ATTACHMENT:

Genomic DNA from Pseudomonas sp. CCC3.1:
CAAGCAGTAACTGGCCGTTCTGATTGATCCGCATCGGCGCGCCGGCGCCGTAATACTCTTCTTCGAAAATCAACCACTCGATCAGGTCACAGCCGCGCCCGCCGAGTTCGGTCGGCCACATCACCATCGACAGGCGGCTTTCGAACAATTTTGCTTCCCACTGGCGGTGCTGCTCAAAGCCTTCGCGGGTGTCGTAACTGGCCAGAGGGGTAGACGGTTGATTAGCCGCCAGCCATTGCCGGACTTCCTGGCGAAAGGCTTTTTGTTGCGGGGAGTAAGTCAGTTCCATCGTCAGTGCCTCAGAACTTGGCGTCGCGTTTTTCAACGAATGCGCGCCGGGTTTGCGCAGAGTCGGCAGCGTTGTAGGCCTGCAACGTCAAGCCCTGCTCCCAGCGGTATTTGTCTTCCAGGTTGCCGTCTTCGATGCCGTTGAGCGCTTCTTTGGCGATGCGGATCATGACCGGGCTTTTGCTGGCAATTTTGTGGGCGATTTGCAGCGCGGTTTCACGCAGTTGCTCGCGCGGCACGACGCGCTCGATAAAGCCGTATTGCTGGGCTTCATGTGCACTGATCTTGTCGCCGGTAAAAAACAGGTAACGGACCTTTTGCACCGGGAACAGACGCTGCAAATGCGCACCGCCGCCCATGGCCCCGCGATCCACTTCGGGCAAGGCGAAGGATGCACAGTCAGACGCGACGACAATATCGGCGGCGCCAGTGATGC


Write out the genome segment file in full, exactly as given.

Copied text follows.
Genomic DNA from Pseudomonas sp. CCC3.1:
CAAGCAGTAACTGGCCGTTCTGATTGATCCGCATCGGCGCGCCGGCGCCGTAATACTCTTCTTCGAAAATCAACCACTCGATCAGGTCACAGCCGCGCCCGCCGAGTTCGGTCGGCCACATCACCATCGACAGGCGGCTTTCGAACAATTTTGCTTCCCACTGGCGGTGCTGCTCAAAGCCTTCGCGGGTGTCGTAACTGGCCAGAGGGGTAGACGGTTGATTAGCCGCCAGCCATTGCCGGACTTCCTGGCGAAAGGCTTTTTGTTGCGGGGAGTAAGTCAGTTCCATCGTCAGTGCCTCAGAACTTGGCGTCGCGTTTTTCAACGAATGCGCGCCGGGTTTGCGCAGAGTCGGCAGCGTTGTAGGCCTGCAACGTCAAGCCCTGCTCCCAGCGGTATTTGTCTTCCAGGTTGCCGTCTTCGATGCCGTTGAGCGCTTCTTTGGCGATGCGGATCATGACCGGGCTTTTGCTGGCAATTTTGTGGGCGATTTGCAGCGCGGTTTCACGCAGTTGCTCGCGCGGCACGACGCGCTCGATAAAGCCGTATTGCTGGGCTTCATGTGCACTGATCTTGTCGCCGGTAAAAAACAGGTAACGGACCTTTTGCACCGGGAACAGACGCTGCAAATGCGCACCGCCGCCCATGGCCCCGCGATCCACTTCGGGCAAGGCGAAGGATGCACAGTCAGACGCGACGACAATATCGGCGGCGCCAGTGATGC